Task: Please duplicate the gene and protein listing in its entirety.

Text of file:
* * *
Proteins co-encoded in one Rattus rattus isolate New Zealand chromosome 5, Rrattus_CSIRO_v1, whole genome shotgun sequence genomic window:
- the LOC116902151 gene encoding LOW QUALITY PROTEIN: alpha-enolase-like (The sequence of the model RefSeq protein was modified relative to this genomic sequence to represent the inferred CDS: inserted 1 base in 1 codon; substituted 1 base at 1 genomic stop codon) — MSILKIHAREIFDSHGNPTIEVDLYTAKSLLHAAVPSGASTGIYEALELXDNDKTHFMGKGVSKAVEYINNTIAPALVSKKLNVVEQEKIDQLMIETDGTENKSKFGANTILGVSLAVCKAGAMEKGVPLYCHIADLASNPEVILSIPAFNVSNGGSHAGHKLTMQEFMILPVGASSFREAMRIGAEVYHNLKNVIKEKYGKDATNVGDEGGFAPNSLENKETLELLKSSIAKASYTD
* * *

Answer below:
Proteins co-encoded in one Rattus rattus isolate New Zealand chromosome 5, Rrattus_CSIRO_v1, whole genome shotgun sequence genomic window:
- the LOC116902151 gene encoding LOW QUALITY PROTEIN: alpha-enolase-like (The sequence of the model RefSeq protein was modified relative to this genomic sequence to represent the inferred CDS: inserted 1 base in 1 codon; substituted 1 base at 1 genomic stop codon) — MSILKIHAREIFDSHGNPTIEVDLYTAKSLLHAAVPSGASTGIYEALELXDNDKTHFMGKGVSKAVEYINNTIAPALVSKKLNVVEQEKIDQLMIETDGTENKSKFGANTILGVSLAVCKAGAMEKGVPLYCHIADLASNPEVILSIPAFNVSNGGSHAGHKLTMQEFMILPVGASSFREAMRIGAEVYHNLKNVIKEKYGKDATNVGDEGGFAPNSLENKETLELLKSSIAKASYTD